So — away with the motif of Lucifer, whether found, visited or loosened upon this earth! Look instead at ha-Satan, the Accuser, the much misappropriated and abused angel that stood next to God and didn’t have confidence in Job; and do not mistake him for the unrelated serpent of the tale usually told first, or the falling godling of many a myth. They are where the story began; they are where the twist of a surprising truth or survival must be found. Could the origins of the devil have been wrong in the originals, wrong until the Middle Ages, until the truth of a horned, red-caped devil peeked out, only to recede back into the shadows when faced by modern scrutiny? That is ludicrous!

Away with cutesy, overworked anodyne angels: look into history and behold the rowdy and physical Sons of God! Away with God, ever-loving and distant, an omnibenevolent all-father — that God is a later invention. The God of these religions’ origin was a tribal force, a Baal, ever embodied, a thunder-god of manlike shape and mind; to assume a different God is again to assume the truth of the matter was not known when it occurred, and is not known now: it is to say that only in the dim and ignorant period between, the nature of God’s origins was known. That is a laughable assumption to build one’s plot on.

So — away with the claptrap and hooey of the Middle Ages, the luminiferous aethers of religion, that in no way convey the true origins of these religions as they happened, or as we are now coming to understand their happening. If a novel seeks to portray a religious apocalypse in a real world, it needs to come to terms with the real history of religion: and that history is devoid of miracles and shows a Jewish Jesus, and a Baalist Yahweh! Let that be the place where the twist, the seed of god, the original deity, the plausible fiction, is found!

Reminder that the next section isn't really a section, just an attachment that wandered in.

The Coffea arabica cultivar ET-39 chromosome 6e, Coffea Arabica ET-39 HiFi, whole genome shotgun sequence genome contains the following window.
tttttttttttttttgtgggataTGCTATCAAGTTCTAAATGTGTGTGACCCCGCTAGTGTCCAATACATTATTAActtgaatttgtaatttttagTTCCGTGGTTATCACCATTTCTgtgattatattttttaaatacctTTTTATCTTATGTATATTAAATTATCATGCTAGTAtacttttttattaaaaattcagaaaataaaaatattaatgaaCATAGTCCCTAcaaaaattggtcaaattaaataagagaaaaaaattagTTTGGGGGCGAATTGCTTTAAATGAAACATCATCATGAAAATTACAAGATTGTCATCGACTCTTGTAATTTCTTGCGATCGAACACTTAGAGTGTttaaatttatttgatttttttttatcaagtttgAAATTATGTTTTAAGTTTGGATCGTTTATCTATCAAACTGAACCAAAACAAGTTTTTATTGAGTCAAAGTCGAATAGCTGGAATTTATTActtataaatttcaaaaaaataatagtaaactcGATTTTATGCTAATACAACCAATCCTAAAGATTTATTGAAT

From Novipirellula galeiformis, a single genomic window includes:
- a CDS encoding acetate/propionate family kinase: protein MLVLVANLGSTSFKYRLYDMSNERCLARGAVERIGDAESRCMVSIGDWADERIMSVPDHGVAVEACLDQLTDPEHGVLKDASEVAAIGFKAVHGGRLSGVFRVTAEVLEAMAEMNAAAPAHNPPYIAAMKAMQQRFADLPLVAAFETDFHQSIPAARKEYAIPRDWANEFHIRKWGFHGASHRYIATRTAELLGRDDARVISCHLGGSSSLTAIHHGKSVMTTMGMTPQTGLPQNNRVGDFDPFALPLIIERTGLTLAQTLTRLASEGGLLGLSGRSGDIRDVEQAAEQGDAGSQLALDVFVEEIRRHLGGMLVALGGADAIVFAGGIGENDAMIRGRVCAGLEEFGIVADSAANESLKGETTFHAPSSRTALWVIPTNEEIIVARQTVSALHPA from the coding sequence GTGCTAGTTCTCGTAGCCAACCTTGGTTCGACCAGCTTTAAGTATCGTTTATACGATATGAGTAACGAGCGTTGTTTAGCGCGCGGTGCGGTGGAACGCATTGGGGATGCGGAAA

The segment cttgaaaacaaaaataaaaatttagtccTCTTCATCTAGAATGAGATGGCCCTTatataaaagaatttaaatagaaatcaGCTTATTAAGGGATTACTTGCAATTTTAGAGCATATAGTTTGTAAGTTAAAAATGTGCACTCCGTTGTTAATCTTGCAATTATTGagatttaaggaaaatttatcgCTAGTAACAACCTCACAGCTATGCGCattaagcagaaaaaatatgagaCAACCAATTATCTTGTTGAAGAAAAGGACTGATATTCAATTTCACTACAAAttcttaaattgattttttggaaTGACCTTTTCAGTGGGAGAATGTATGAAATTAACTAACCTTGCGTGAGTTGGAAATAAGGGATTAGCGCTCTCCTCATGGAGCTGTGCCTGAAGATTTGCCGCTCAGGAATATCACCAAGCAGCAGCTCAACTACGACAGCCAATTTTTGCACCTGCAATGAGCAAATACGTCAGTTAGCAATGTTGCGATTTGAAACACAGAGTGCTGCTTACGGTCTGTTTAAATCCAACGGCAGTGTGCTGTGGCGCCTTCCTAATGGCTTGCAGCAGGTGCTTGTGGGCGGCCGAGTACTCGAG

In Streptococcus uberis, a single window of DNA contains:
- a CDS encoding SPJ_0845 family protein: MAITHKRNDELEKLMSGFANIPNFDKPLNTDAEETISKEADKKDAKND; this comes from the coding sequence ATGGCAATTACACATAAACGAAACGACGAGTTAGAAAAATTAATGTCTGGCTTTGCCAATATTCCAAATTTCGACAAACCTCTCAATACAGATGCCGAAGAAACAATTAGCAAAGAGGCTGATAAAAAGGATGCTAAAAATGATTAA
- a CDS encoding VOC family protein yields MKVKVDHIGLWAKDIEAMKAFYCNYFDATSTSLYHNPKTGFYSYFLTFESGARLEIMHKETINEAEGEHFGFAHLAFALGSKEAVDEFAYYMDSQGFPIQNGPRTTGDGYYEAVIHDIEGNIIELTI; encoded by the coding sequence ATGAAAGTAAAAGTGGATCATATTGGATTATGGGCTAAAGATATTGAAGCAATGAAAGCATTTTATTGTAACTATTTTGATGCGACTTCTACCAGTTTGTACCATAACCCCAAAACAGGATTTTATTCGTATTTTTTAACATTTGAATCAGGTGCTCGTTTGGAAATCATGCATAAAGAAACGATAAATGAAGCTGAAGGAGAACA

Let Yahweh-Baal come roaring from the heights of Sinai, crowned in thunder and wrath, to assist his Chosen People in wars and genocides such as were told in honor of him in the days of old! Let other old gods come reborn in fires, come against him, as the feuds of the Philistines and the Edomites, the Jebusites and the Amalekites, are rekindled!

Or let the apocalypse come as Jesus, just a prophet, prophesied it: an overturning of eastern Mediterranean’s order by a physical deity of martial and non-cuddly aspect! Let him descend in clouds of fire, enthroned and terrible, let life screech to a halt, and let his Messiah come as he was foreseen, the king and warlord unsurpassed, undefeated, and uninterested in missionary work!

Any story which does not deal with the scientifically, critically discovered approximate truth of the Judeo-Christian traditions’ origins is a story that by wilfully disregarding the best consensus of scholars and scientists robs itself of all value of novelty, plausibility and techno-thrillerism.

Down with such outdated formulaic cowardice!

Upwards in a bold rhythmic motion with new religious apocalypsic literature!

Huzzah!

2 Responses to “The state of the religious apocalypse novel, 2011”

  1. mhilm Says:

    I wish you’d write this. I find myself wanting to. If I do, I’ll credit you for the inspiration.
    Not completely irrelevant (or irreverent)- have you ever read “Good Omens” by Terry Pratchett and Neil Gaiman? A delightful apocalypse story, with all of Pratchett’s characteristic insight and affection for the vagaries of humanity.

  2. Masks of Eris Says:

    Good Omens? Oh yes, the Other Four Horsemen and all. Actually, that’s the only book I’ve read in three different languages. Finnish and English were easy; in German there were large parts of “this seems strangely familiar! I am sure soon I will understand what’s happening here!”

    I think that, sooner or later, I will write some kind of an apocalypse novel. Come this year’s NaNoWriMo, maybe I’ll finally try doing it in English instead of Finnish; this might be a demented enough idea. (The previous, and victorious, Finnish ideas have included “a universityperson finds the countryside has too many murderous hicks”, “a universityperson discover a human skull in his office; things go downhill”, and “universityperson awakens upside down in a trash container; suspects an undead professor crammed him there”. Write what you know, and like.)

    If you happen to write anything, please drop a link!